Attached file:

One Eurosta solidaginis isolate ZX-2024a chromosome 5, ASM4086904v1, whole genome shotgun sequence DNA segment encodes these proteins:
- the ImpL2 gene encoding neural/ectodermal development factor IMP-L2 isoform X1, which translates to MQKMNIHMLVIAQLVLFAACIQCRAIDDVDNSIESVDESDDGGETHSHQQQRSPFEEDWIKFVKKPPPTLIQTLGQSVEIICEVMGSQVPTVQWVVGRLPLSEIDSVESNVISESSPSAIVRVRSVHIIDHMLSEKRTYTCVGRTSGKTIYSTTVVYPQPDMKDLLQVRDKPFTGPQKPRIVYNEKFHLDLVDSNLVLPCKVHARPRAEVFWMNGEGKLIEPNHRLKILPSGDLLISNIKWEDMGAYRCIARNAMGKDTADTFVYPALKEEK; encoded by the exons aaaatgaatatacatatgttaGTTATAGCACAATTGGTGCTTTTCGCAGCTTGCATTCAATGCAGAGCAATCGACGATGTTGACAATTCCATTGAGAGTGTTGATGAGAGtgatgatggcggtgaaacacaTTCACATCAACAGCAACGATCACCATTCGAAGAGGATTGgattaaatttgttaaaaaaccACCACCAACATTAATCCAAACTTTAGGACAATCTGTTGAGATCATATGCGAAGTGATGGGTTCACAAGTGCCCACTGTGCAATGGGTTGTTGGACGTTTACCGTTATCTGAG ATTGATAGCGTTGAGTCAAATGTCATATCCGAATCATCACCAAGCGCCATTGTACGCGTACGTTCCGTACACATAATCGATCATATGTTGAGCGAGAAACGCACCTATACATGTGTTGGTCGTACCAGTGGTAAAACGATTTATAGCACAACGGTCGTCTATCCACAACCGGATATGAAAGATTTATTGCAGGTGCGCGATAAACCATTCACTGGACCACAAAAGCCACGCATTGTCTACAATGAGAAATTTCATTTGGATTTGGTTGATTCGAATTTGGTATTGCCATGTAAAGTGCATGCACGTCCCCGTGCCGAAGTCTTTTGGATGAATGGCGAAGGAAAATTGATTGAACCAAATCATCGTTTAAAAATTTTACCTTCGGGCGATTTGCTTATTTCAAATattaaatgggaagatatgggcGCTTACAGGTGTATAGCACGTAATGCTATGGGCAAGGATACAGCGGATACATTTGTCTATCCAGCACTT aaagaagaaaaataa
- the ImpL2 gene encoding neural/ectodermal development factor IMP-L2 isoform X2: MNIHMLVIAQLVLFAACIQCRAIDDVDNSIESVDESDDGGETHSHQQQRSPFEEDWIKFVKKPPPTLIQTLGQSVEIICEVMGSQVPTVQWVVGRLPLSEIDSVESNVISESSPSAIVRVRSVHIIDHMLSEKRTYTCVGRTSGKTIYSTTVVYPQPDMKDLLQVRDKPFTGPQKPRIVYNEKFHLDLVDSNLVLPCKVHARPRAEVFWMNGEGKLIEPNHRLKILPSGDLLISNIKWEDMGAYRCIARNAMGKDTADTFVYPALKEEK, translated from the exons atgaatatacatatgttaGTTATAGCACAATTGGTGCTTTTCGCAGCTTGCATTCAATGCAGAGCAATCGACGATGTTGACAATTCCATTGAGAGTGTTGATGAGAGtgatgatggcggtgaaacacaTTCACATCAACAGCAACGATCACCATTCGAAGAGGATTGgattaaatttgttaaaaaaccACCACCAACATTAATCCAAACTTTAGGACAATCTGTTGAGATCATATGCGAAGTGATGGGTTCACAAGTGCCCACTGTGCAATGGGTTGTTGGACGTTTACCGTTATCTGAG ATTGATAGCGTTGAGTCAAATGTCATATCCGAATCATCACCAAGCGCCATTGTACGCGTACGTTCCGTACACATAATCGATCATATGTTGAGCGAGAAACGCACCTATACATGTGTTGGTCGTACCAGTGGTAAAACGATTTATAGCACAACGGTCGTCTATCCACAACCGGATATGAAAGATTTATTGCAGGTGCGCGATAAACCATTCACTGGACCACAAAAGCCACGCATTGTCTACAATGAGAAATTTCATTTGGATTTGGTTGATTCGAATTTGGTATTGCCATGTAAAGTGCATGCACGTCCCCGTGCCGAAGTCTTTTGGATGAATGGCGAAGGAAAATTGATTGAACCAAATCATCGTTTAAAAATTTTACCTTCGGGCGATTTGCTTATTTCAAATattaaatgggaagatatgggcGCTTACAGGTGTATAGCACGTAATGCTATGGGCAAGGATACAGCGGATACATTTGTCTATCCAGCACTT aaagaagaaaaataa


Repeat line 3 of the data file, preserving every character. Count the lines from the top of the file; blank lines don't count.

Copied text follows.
- the ImpL2 gene encoding neural/ectodermal development factor IMP-L2 isoform X2: MNIHMLVIAQLVLFAACIQCRAIDDVDNSIESVDESDDGGETHSHQQQRSPFEEDWIKFVKKPPPTLIQTLGQSVEIICEVMGSQVPTVQWVVGRLPLSEIDSVESNVISESSPSAIVRVRSVHIIDHMLSEKRTYTCVGRTSGKTIYSTTVVYPQPDMKDLLQVRDKPFTGPQKPRIVYNEKFHLDLVDSNLVLPCKVHARPRAEVFWMNGEGKLIEPNHRLKILPSGDLLISNIKWEDMGAYRCIARNAMGKDTADTFVYPALKEEK, translated from the exons atgaatatacatatgttaGTTATAGCACAATTGGTGCTTTTCGCAGCTTGCATTCAATGCAGAGCAATCGACGATGTTGACAATTCCATTGAGAGTGTTGATGAGAGtgatgatggcggtgaaacacaTTCACATCAACAGCAACGATCACCATTCGAAGAGGATTGgattaaatttgttaaaaaaccACCACCAACATTAATCCAAACTTTAGGACAATCTGTTGAGATCATATGCGAAGTGATGGGTTCACAAGTGCCCACTGTGCAATGGGTTGTTGGACGTTTACCGTTATCTGAG ATTGATAGCGTTGAGTCAAATGTCATATCCGAATCATCACCAAGCGCCATTGTACGCGTACGTTCCGTACACATAATCGATCATATGTTGAGCGAGAAACGCACCTATACATGTGTTGGTCGTACCAGTGGTAAAACGATTTATAGCACAACGGTCGTCTATCCACAACCGGATATGAAAGATTTATTGCAGGTGCGCGATAAACCATTCACTGGACCACAAAAGCCACGCATTGTCTACAATGAGAAATTTCATTTGGATTTGGTTGATTCGAATTTGGTATTGCCATGTAAAGTGCATGCACGTCCCCGTGCCGAAGTCTTTTGGATGAATGGCGAAGGAAAATTGATTGAACCAAATCATCGTTTAAAAATTTTACCTTCGGGCGATTTGCTTATTTCAAATattaaatgggaagatatgggcGCTTACAGGTGTATAGCACGTAATGCTATGGGCAAGGATACAGCGGATACATTTGTCTATCCAGCACTT aaagaagaaaaataa